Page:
you fancy the digital darkroom?



yes. imo a raw file is just an interim result. like a film negative. i process every photo manually. in the vast majority of cases a bit of manipulation (cropping, correction or manipulation of colours) is necessary to transform the camera’s into the photographer’s perception. and it can help to support the impression a photographer wants to create.

sometimes i do clone parts of images to strengthen the visual impact (due to laziness it doesn’t happen all too frequent). the resulting images may of course not be considered as truthful or in compliance with journalistic standards.



the photograph next to these lines (taken in maastricht in 2005) received a processing treatment that imo doesn’t raise questions about its truthfulness. images like this one on the other hand are obvious results of heavy manipulation. please be aware that you’ll see photos on this website that belong to the wide range between those poles.

what’s your keeper ratio?

can’t say. depends on too many factors, mainly occasion and mood.

not to be generalized, but a fresh impression may be my last weekend trip to amsterdam: i pressed the shutter button a little less than 300 times and imported half of the images. so the other half got eliminated in the first viewing round that happens in the evening on the camera screen. i kept 32 of the photos and show 23 of them on this website. don’t ask me now how many of them i consider good photos (will be a fraction or zero).

fun fact: martin parr told the telegraph in 2011, that the takes tens upon thousands of photographs a year, prints maybe 15,000 of them and is happy if he can consider 10 of them as good ones.

can you tell what you think about street photography?

big fan. you may consider my photos that depict people as street and/or candid photography. or in some cases both (at least there’s hardly ever posing or arranging involved in my photography).

what gear do you use?

have a look at this table. it’s made from memory, so completeness ist not guaranteed:

fujifilm x-e2
iphone se
fujinon xf 23/1,41
fujinon xf 18-55/2,8-4 ois
property of bag (thomas l)
13″ macbook pro
adobe lightroom & photoshop
instagram app
external display
x-rite i1display pro
x-rite colorchecker passport
manfrotto tripod
film: canon eos 50e2, 3
digital: canon powershot g12, eos d303, 10d, 5d
smartphones: apple iphone 3gs, 5, 5s, huawei p8 lite4
primes: canon ef 20/2,8, 35/23, 50/1,4, 50/1,8 ii2
zoom lenses: canon ef 17-40/4 l, 20-35/2,8 l, 24-70/2,8 l, 28-70/2,8l, 70-200/2,8 l
other: lensbaby 2.0
lowepro & crumpler bags
canon speedlite 550 ex
nikon coolscan iii (ls-30)3
monostat rs-16 k
1>90% of photos taken with this fine example of japanese engineering ingenuity
2starter drug
3have been good (old) days
4the opposite of 3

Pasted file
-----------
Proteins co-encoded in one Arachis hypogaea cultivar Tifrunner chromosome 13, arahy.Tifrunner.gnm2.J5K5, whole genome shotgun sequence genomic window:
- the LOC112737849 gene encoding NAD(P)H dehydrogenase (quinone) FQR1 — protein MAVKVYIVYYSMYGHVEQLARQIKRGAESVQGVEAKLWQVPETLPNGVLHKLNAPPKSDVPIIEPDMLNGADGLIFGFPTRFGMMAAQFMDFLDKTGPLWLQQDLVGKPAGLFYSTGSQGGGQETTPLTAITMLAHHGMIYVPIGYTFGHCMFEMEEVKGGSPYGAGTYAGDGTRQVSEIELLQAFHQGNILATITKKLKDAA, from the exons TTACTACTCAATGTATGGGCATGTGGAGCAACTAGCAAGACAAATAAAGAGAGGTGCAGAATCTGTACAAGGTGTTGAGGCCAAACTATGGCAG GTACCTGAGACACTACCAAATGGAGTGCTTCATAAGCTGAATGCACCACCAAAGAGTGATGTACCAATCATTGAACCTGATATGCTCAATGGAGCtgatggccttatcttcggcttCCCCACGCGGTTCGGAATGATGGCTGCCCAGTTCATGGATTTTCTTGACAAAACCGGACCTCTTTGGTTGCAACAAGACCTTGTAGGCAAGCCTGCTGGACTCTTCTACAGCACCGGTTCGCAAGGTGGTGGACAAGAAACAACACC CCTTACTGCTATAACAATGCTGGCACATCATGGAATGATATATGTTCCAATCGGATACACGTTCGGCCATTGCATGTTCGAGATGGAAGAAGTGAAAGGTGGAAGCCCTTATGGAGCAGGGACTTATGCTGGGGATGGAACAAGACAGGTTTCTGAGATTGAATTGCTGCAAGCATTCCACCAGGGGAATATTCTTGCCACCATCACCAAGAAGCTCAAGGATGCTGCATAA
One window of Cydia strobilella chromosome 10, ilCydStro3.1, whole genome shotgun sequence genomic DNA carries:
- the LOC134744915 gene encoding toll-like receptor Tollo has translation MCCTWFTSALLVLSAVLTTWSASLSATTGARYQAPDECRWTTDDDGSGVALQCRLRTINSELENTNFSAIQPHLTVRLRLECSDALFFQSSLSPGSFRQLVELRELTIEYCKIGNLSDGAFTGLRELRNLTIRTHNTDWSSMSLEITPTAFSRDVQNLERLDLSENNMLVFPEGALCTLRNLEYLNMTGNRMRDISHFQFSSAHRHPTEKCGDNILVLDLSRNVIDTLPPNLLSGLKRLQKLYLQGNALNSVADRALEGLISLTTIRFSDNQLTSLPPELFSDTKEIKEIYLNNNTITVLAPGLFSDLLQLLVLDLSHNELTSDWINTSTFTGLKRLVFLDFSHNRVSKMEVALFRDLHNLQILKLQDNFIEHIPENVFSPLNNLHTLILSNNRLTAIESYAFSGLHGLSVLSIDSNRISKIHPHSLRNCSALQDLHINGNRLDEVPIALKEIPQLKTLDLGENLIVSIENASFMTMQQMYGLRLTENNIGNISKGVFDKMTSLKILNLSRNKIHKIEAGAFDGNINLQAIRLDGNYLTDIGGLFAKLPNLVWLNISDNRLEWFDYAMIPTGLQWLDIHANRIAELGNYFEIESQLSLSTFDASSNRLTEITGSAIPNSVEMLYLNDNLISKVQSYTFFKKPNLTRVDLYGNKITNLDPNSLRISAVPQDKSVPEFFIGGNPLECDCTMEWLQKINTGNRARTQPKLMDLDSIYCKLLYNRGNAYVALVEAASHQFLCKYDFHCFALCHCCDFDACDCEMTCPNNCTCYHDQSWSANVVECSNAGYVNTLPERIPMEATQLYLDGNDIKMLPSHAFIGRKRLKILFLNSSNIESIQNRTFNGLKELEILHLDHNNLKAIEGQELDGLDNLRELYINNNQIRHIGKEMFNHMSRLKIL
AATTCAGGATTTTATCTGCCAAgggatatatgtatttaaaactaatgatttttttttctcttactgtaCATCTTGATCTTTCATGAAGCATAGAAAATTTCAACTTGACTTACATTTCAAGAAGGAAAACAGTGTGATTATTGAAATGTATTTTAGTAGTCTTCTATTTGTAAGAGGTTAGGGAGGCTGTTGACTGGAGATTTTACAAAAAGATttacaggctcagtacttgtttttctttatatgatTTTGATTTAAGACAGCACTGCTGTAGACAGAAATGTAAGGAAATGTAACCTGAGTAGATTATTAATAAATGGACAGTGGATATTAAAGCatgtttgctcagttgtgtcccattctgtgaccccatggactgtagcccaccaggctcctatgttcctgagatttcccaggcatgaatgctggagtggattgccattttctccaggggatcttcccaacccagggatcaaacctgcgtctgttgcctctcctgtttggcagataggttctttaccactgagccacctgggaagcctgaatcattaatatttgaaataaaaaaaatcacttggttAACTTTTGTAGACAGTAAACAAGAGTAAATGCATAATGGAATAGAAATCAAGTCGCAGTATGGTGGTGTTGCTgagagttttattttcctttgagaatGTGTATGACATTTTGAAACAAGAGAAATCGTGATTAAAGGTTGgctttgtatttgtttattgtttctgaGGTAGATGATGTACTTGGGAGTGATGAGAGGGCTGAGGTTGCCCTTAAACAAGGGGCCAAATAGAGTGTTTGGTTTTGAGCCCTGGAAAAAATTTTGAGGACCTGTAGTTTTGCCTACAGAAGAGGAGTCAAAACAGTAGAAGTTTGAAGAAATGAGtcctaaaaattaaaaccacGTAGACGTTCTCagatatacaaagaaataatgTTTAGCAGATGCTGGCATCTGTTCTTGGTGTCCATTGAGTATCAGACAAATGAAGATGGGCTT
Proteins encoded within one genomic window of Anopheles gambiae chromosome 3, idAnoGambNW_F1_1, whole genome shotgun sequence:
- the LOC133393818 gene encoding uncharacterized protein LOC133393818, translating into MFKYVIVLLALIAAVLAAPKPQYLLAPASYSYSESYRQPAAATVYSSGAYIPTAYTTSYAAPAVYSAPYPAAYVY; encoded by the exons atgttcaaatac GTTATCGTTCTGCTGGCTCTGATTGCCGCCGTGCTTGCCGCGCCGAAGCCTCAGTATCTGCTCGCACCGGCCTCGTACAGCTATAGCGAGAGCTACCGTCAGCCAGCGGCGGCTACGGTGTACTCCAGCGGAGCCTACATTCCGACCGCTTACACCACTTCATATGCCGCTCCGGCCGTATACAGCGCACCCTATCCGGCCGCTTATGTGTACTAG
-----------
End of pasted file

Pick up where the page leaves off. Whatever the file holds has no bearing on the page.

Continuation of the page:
did your equipment ever got lost or stolen?

stolen: never. once left the bag in a train on arrival in copenhagen. fortunately could pick it up 2 days later in malmö where the train was headed to.

what’s the highest risk for loosing or damaging your gear?

rain. i experienced two incidents. fortunately in both cases the camera continued working the next day (1st case/south africa: only in av, 2nd case/london: with a very sensitive shutter button). 1st case required a hardware replacement later on (btw: last shot before the rain temporarily killed the camera). camera fully recovered from 2nd incident. nowadays i avoid shooting in rain and always have loads of silica gel in the camera bag.

can you share any insights to the business of selling news photos?

nearly none (just a few months of agency experience as a student, primarily assigned to politics). three come into mind:

  1. example for the tagging of image manipulation

    example for the tagging of image manipulation

    there’s a wide range in how to inform readers about image manipulation. one weekly newspaper cropped a picture of federal minister jürgen trittin and published it in black and white. a weekly news magazine published another shot from this press conference. it deleted the arm of a person who stood nearby. only the newspaper tagged the published image as manipulated.
  2. it is an advantage if you’re able to offer rare material. in 2003 actor larry hagman presented his biography in berlin. image stabilizer technology was not that common then. after mr. hagman surprisingly banned flashes i was the only one who was able to shoot on, because i had packed a monopod. material from that photo op sold significantly better than my personal average.
  3. sex sells. while material that was considered as well worth publishing by the agency and/or me stayed in their database forever a handful of pictures taken on a bus tour with strippers led very soon to a few double pages.

are you proud of your publications?

a few published photos

a few published photos

a bit, but.

it’s flattering to see a photograph published. having been selected as a photographer/supplier a few times by old-school agencies who claim to meet highest standards is also encouraging. on the other hand i have to face the fact that my publications in well-known media completely trace back to the reputation of those news and stock agencies. the media don’t want a picture taken by me. they just want a (high-quality, well composed, blah-blah) picture of a thing that happend to be in front of my lens when i pressed the shutter button. as a result my latter photos are probably not (or at least not instantly) available via agencies.

nowadays i take photographs to relax and i do consider many of my current images better than many of those from earlier days. what more can i ask for?